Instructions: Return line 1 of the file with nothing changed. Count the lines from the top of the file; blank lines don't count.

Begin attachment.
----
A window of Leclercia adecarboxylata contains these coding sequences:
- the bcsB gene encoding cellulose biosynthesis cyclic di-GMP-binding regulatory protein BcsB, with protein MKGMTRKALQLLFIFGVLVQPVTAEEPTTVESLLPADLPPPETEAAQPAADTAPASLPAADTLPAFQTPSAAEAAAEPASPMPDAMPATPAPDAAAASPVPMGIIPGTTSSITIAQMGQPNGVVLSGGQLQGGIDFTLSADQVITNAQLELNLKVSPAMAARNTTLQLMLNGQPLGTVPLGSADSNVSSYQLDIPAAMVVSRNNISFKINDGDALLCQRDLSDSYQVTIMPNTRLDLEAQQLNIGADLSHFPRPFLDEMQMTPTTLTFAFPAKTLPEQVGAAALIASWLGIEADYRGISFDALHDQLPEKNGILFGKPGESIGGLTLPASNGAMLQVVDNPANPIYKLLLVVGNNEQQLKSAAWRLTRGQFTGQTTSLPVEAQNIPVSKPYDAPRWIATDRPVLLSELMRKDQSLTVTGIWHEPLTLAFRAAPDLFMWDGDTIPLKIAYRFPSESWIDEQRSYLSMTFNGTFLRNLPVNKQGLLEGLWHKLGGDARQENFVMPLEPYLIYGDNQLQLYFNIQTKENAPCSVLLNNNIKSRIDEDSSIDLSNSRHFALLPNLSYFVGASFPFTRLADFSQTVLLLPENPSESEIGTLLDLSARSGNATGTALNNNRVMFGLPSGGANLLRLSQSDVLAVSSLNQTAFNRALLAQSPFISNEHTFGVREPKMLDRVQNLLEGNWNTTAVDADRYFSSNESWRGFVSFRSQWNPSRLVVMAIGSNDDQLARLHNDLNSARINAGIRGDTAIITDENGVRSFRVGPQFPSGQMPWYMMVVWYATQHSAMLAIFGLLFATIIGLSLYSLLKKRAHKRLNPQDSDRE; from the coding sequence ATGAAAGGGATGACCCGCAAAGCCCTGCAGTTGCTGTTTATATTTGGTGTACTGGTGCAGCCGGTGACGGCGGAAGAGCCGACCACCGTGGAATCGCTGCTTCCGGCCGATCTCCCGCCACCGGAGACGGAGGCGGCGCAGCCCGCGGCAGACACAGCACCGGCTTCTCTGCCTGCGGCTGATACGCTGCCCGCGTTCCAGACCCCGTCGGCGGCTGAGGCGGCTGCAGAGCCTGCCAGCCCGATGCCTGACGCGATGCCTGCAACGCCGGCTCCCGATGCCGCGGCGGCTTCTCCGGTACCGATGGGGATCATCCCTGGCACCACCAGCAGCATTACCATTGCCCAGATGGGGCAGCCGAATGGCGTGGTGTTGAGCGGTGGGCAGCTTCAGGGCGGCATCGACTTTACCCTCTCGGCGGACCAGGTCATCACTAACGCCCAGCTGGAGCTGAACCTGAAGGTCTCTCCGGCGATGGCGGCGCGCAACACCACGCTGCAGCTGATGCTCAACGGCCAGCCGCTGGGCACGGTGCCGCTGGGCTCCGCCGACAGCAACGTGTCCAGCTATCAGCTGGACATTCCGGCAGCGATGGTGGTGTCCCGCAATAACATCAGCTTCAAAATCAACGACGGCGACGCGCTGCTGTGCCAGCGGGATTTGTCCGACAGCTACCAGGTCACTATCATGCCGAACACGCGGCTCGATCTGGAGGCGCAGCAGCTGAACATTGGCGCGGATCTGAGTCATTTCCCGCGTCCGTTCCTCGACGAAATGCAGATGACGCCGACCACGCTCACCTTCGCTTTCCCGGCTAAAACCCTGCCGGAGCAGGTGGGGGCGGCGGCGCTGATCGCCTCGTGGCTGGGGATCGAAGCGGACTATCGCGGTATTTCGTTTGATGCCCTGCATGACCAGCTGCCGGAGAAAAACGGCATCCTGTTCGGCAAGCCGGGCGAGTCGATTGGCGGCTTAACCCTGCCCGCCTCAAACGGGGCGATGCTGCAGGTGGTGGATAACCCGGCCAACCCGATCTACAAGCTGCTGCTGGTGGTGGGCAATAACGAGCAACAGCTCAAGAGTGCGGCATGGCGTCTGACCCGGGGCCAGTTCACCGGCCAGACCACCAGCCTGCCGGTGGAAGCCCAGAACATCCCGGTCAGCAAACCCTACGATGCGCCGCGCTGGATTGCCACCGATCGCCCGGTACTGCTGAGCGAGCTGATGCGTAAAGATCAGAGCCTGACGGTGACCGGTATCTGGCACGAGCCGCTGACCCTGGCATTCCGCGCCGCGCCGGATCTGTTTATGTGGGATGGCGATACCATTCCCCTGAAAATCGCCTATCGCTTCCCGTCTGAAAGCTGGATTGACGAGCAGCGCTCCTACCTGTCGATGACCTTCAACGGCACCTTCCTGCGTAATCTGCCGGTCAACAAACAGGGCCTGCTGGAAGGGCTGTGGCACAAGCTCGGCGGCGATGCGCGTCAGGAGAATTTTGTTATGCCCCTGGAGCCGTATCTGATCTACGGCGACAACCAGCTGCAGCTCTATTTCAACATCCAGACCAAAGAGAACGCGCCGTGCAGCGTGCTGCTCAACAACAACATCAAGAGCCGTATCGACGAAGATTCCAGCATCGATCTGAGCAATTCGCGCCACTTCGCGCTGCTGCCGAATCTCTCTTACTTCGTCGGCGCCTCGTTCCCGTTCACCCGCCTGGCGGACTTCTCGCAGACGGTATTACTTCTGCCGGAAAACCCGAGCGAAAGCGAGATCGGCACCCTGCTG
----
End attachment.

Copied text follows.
A window of Leclercia adecarboxylata contains these coding sequences: